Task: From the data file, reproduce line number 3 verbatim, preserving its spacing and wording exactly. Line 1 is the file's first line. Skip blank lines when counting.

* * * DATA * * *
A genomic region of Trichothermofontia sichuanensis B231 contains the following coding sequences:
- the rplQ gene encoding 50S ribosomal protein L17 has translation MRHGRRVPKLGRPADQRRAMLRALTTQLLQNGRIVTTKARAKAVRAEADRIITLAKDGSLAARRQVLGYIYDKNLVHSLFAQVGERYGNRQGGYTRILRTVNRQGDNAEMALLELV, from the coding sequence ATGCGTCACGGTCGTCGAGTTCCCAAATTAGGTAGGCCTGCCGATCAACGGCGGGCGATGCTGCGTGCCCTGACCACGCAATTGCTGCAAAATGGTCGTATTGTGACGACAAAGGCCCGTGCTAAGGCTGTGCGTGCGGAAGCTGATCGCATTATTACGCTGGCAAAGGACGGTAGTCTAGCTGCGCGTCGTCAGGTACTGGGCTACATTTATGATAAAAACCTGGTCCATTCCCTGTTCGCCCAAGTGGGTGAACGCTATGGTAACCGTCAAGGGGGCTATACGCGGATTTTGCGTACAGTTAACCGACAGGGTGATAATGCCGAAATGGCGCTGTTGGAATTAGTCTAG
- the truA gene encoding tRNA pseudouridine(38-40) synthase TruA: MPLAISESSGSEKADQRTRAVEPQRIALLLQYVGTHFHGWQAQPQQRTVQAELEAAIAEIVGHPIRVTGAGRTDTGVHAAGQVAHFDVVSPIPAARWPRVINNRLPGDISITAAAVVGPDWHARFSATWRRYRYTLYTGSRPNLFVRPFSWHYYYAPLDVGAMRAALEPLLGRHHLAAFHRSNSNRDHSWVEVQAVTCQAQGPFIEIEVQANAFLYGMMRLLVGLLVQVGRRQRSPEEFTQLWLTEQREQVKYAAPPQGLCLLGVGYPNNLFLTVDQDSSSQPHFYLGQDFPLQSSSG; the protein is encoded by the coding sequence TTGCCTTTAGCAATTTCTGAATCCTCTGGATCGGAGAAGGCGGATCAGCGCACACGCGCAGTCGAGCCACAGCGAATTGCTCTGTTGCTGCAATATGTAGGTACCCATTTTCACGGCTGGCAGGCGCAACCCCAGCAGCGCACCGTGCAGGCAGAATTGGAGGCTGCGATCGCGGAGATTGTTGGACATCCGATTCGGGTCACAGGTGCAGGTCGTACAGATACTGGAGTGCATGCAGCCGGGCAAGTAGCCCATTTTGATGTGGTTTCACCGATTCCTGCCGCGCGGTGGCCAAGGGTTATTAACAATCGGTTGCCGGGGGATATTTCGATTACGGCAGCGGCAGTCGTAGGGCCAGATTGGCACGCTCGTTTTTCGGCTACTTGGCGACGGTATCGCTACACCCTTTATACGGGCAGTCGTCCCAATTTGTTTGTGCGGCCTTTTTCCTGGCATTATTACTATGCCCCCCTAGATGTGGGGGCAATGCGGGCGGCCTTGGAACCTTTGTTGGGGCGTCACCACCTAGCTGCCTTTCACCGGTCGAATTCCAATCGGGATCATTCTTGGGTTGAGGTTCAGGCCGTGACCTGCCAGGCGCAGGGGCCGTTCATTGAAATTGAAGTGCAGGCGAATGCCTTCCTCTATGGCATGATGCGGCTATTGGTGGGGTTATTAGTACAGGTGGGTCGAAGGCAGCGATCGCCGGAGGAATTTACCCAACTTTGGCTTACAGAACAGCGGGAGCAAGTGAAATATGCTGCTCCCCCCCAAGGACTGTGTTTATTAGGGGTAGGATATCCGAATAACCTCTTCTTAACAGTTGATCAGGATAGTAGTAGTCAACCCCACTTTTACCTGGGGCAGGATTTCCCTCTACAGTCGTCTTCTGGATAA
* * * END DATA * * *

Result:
- the truA gene encoding tRNA pseudouridine(38-40) synthase TruA: MPLAISESSGSEKADQRTRAVEPQRIALLLQYVGTHFHGWQAQPQQRTVQAELEAAIAEIVGHPIRVTGAGRTDTGVHAAGQVAHFDVVSPIPAARWPRVINNRLPGDISITAAAVVGPDWHARFSATWRRYRYTLYTGSRPNLFVRPFSWHYYYAPLDVGAMRAALEPLLGRHHLAAFHRSNSNRDHSWVEVQAVTCQAQGPFIEIEVQANAFLYGMMRLLVGLLVQVGRRQRSPEEFTQLWLTEQREQVKYAAPPQGLCLLGVGYPNNLFLTVDQDSSSQPHFYLGQDFPLQSSSG; the protein is encoded by the coding sequence TTGCCTTTAGCAATTTCTGAATCCTCTGGATCGGAGAAGGCGGATCAGCGCACACGCGCAGTCGAGCCACAGCGAATTGCTCTGTTGCTGCAATATGTAGGTACCCATTTTCACGGCTGGCAGGCGCAACCCCAGCAGCGCACCGTGCAGGCAGAATTGGAGGCTGCGATCGCGGAGATTGTTGGACATCCGATTCGGGTCACAGGTGCAGGTCGTACAGATACTGGAGTGCATGCAGCCGGGCAAGTAGCCCATTTTGATGTGGTTTCACCGATTCCTGCCGCGCGGTGGCCAAGGGTTATTAACAATCGGTTGCCGGGGGATATTTCGATTACGGCAGCGGCAGTCGTAGGGCCAGATTGGCACGCTCGTTTTTCGGCTACTTGGCGACGGTATCGCTACACCCTTTATACGGGCAGTCGTCCCAATTTGTTTGTGCGGCCTTTTTCCTGGCATTATTACTATGCCCCCCTAGATGTGGGGGCAATGCGGGCGGCCTTGGAACCTTTGTTGGGGCGTCACCACCTAGCTGCCTTTCACCGGTCGAATTCCAATCGGGATCATTCTTGGGTTGAGGTTCAGGCCGTGACCTGCCAGGCGCAGGGGCCGTTCATTGAAATTGAAGTGCAGGCGAATGCCTTCCTCTATGGCATGATGCGGCTATTGGTGGGGTTATTAGTACAGGTGGGTCGAAGGCAGCGATCGCCGGAGGAATTTACCCAACTTTGGCTTACAGAACAGCGGGAGCAAGTGAAATATGCTGCTCCCCCCCAAGGACTGTGTTTATTAGGGGTAGGATATCCGAATAACCTCTTCTTAACAGTTGATCAGGATAGTAGTAGTCAACCCCACTTTTACCTGGGGCAGGATTTCCCTCTACAGTCGTCTTCTGGATAA